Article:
The 20 Best Musical Moments on 'The Sopranos'

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Steven Van Zandt, James Gandolfini and Tony Sirico on The Sopranos.

When The Sopranos’ creator David Chase was hand-selecting the music for his celebrated show, he had an epiphany -- real life doesn’t have a perfect soundtrack. “The songs can’t all be good, because life isn’t like that,” he told Noisey in 2015. “I’ve seen people [in TV] do this, where every song is a cool song. It takes you out of the moment.”

This reverence for all kinds of music is the beating heart of The Sopranos. Twenty years ago this Thursday (Jan. 10) marks the premiere of the show’s pilot episode, introducing the world to New Jersey mob leader Tony Soprano’s crime family and abode -- as well as cuts from Annie Lennox, Bo Diddley, Sting and Nick Lowe.

The Sopranos’ musicality begins with Steven Van Zandt, Bruce Springsteen’s longtime guitarist who plays consigliere Silvio Dante on the show. Back in 1999, Van Zandt had no prior acting experience, but he aced the audition for other reasons. “There was something about the E Street Band that looked like a crew,” Chase remembered.

From that casting choice, Chase went on to loosely handpick music that Tony -- a New Jersey dad in his 40s -- would have enjoyed in his youth or young adulthood. But on The Sopranos, rules were made to be broken. Binge the series from front to back, and you’re treated to a mini-history of 20th century music.

From ‘50s vocal jazz (Benny Goodman, Dean Martin, Frank Sinatra) to kick-the-tires classic rock (The Kinks, The Rolling Stones, Van Morrison) to pounding metal (Slipknot, and, famously, Mudvayne) to trippy, ambient ‘90s material (Moby, Radiohead and Mazzy Star), The Sopranos’ soundtrack is uniquely omnivorous from beginning to end.

And for the show’s famous final scene, Chase had viewers drink straight from the bottle. As Tony eats onion rings with his family, Journey’s anthemic “Don’t Stop Believin’” plays on the jukebox, building steadily until the scene -- and series -- cuts to black. Fans are still up in arms about the meaning of this controversial ending; but as with the rest of The Sopranos, it’s all about the tunes.

In honor of The Sopranos’ 20th anniversary, here are its 20 most well-placed musical moments, ranked.

20. Al Green, “Take Me to the River” (“Second Opinion”)

In the Season 3 episode “Second Opinion,” Tony is unamused by a Billy Bass that bartender Georgie puts in his office at the Bada Bing strip club. The gag gift sings Al Green’s 1974 soul hit “Take Me to the River” -- a morbid reminder of Salvatore “Big Pussy” Bonpensiero, Tony’s enforcer who he was forced to bury at sea in the previous season.

19. Frank Sinatra, "Nancy (With The Laughing Face)” (“Watching Too Much Television")

A brilliant choice because it’s never explained: In the Season 4 episode “Watching Too Much Television,” the crew holds a welcome-back party for capo Paulie “Walnuts” Gualtieri after he’s released from jail. “My song,” remarks Paulie when Frank Sinatra’s version of (“Nancy (With the Laughing Face)” pipes into the gathering.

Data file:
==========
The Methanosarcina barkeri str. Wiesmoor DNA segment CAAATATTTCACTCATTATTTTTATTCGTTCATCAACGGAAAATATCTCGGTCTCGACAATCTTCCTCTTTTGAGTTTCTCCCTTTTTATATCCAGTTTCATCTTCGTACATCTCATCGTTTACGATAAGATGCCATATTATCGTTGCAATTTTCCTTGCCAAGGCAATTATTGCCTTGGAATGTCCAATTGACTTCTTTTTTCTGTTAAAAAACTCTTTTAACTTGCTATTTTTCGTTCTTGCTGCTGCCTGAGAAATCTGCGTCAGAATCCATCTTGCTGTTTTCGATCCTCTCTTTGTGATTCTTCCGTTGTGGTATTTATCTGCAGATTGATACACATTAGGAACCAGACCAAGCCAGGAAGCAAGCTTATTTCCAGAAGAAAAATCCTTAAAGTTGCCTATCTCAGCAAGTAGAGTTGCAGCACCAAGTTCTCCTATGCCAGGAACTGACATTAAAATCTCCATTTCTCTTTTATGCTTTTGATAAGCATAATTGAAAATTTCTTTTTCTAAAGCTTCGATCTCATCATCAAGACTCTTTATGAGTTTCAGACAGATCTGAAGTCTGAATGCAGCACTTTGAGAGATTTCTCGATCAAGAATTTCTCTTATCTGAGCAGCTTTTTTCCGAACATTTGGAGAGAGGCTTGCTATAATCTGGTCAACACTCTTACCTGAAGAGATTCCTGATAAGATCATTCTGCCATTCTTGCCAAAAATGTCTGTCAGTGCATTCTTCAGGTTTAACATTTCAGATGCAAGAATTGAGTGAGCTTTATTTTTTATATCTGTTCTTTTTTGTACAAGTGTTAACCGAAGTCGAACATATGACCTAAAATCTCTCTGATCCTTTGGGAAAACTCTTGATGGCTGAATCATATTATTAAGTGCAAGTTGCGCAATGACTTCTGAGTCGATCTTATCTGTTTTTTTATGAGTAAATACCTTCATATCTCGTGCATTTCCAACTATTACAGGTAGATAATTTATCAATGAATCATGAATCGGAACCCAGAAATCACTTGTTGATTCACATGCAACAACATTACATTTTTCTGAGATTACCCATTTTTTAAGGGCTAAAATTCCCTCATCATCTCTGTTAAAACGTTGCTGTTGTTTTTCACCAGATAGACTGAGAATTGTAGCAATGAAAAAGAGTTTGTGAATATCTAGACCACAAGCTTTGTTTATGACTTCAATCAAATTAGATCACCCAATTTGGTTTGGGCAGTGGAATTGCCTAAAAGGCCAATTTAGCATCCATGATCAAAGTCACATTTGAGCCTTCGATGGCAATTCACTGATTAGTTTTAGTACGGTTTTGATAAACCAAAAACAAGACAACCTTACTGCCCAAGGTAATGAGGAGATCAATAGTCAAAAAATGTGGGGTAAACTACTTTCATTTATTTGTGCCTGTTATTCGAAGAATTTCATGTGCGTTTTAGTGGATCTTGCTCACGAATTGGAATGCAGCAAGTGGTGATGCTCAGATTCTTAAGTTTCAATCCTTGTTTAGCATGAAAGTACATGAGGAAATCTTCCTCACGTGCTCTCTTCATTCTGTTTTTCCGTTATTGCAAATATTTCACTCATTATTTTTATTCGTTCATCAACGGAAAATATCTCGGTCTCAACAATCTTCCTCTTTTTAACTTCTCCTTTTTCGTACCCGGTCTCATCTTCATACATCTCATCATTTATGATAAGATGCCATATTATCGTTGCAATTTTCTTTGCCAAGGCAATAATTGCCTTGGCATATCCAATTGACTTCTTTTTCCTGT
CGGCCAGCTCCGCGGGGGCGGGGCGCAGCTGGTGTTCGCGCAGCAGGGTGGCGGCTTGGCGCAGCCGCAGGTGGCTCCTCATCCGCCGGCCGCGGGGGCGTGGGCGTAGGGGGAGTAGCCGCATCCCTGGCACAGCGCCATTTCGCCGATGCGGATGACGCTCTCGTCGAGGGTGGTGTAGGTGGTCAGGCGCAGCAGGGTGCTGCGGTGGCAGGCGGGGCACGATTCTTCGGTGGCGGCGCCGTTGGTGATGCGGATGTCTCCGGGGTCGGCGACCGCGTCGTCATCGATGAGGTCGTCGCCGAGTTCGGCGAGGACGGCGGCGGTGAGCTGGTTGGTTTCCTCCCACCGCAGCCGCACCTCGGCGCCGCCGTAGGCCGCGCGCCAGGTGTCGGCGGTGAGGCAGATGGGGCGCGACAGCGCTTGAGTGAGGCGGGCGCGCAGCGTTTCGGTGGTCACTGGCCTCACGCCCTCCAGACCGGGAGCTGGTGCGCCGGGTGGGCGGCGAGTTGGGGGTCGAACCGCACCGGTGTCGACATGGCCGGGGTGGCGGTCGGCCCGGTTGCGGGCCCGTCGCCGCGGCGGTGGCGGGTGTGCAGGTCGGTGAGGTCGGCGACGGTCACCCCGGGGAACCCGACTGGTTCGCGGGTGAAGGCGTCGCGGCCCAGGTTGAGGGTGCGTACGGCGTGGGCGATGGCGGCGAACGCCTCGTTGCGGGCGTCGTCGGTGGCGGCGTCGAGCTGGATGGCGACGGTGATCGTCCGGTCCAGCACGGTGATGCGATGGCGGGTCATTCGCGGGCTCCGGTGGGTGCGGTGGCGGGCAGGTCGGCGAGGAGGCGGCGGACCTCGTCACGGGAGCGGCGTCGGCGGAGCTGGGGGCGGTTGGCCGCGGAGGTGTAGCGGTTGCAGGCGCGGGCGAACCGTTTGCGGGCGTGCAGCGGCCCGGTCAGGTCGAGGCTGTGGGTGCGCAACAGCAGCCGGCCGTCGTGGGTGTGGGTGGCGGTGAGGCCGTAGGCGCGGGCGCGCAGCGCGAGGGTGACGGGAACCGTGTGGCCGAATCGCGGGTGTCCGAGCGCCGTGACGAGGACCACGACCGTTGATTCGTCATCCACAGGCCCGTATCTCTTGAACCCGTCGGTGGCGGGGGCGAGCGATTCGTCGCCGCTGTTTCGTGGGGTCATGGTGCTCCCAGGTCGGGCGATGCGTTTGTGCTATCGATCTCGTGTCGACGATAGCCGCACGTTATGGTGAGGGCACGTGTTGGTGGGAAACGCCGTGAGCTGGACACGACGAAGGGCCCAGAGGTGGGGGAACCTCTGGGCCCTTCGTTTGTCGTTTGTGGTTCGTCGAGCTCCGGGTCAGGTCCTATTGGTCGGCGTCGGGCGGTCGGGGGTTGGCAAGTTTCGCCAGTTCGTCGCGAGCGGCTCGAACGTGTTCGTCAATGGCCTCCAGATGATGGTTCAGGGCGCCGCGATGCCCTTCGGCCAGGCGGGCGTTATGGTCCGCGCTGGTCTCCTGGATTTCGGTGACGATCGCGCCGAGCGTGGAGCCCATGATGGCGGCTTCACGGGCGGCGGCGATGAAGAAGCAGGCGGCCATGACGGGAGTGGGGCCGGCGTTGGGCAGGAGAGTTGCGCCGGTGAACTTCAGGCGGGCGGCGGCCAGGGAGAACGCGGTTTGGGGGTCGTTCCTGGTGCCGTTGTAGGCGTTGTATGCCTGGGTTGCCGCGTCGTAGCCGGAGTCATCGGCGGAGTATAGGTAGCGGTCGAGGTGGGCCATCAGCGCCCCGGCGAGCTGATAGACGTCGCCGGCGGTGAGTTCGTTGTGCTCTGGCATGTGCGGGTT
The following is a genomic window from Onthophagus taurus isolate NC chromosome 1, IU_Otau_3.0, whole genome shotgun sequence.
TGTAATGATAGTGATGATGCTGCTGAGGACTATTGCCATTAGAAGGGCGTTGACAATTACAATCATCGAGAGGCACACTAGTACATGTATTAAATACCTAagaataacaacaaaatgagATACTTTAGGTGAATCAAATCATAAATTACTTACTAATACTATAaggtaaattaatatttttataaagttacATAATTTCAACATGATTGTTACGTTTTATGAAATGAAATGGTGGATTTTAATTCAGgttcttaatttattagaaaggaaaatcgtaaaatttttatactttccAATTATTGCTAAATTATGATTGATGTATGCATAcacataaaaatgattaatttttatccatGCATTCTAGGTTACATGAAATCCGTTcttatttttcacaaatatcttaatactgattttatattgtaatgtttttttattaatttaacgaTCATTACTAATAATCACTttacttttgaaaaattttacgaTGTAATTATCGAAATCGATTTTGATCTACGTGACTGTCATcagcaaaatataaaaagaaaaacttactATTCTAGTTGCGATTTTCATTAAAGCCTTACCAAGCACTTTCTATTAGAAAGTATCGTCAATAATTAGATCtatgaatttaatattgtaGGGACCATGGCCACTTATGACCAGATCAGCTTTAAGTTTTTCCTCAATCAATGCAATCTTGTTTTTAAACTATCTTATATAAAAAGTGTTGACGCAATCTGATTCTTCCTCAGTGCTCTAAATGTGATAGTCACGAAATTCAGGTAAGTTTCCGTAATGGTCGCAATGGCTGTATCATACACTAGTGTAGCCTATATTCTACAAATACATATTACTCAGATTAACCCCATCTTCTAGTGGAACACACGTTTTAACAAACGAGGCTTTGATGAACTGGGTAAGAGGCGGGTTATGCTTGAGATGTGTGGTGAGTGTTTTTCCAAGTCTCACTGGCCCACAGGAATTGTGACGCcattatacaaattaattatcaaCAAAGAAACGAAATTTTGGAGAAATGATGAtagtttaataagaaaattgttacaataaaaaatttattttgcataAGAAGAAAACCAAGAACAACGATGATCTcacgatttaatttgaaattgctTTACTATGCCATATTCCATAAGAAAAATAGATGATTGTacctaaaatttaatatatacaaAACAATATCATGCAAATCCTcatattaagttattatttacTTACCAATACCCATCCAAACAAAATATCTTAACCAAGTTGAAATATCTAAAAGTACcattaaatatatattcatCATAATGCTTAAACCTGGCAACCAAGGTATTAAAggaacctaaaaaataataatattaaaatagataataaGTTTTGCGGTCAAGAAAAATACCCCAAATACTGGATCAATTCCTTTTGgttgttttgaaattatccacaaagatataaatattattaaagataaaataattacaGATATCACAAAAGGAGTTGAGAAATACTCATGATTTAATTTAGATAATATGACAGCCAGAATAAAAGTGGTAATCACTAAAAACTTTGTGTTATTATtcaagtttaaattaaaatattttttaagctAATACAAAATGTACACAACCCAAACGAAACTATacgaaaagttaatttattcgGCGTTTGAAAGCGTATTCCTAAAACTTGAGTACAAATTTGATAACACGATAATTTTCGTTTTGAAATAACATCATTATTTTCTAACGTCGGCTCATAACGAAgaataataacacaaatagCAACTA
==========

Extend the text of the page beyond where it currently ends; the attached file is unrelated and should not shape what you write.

This 1942 ballad was originally written by Phil Silvers and retitled in tribute to Sinatra’s daughter; why would a childless, self-absorbed criminal be so moved by “Nancy”? Mafioso Bobby Baccalieri’s bewildered reaction is genius: “What the f---? Why is this your song?”

18. The Four Seasons, “Dawn (Go Away)” (“Christopher”)

The legendary New Jersey pop star Frankie Valli was no stranger to the mob -- and looms large over The Sopranos, from a peppering of dialogic references to literally appearing as mobster Rusty Millio, nicknamed “The Mayor of Munchkinland.”

In the Season 4 episode “Christopher,” Tony and Silvio have a passionate debate about Italian-American identity. “You take it up with Frankie Valli when you talk to him!” spits Tony at the end -- and Valli and the Four Seasons’ “Dawn (Go Away)” wafts in over the closing credits. “It had to do with that whole thing Tony's telling Silvio about class differences,” explained Chase about this cleverly Valli-assisted scene.

17. Frank Sinatra, “It Was a Very Good Year” (“Guy Walks Into a Psychiatrist’s Office…”)

Season 2’s premiere begins with a long montage featuring the status of every major character, soundtracked by Frank Sinatra’s ruminative “It Was a Very Good Year.” This would prove to be a dry-humored choice, being that the viewer is treated to shots of Tony’s deceitful Uncle Junior behind bars and his caustic mother Livia hospitalized for a stroke.

16. Henry Mancini/The Police, “Peter Gunn”/”Every Breath You Take” (“Mr. Ruggerio’s Neighborhood”)

It was Chase’s wife, Denise, who came up with the best musical moment in the Season 3 premiere “Mr. Ruggerio’s Neighborhood.” “You know that ‘Every Breath You Take’ and the ‘Peter Gunn’ theme are the same song?” she reportedly said to her husband.

The Sopranos’ team matched up the key and BPM of both songs, and it worked: “Peter Gunn” represented the long arm of the law, and “Every Breath You Take” suggested a stalker’s surveillance. It was a killer mashup idea for a wiretap-centric episode.

15. Tindersticks, “Tiny Tears” (“Isabella”)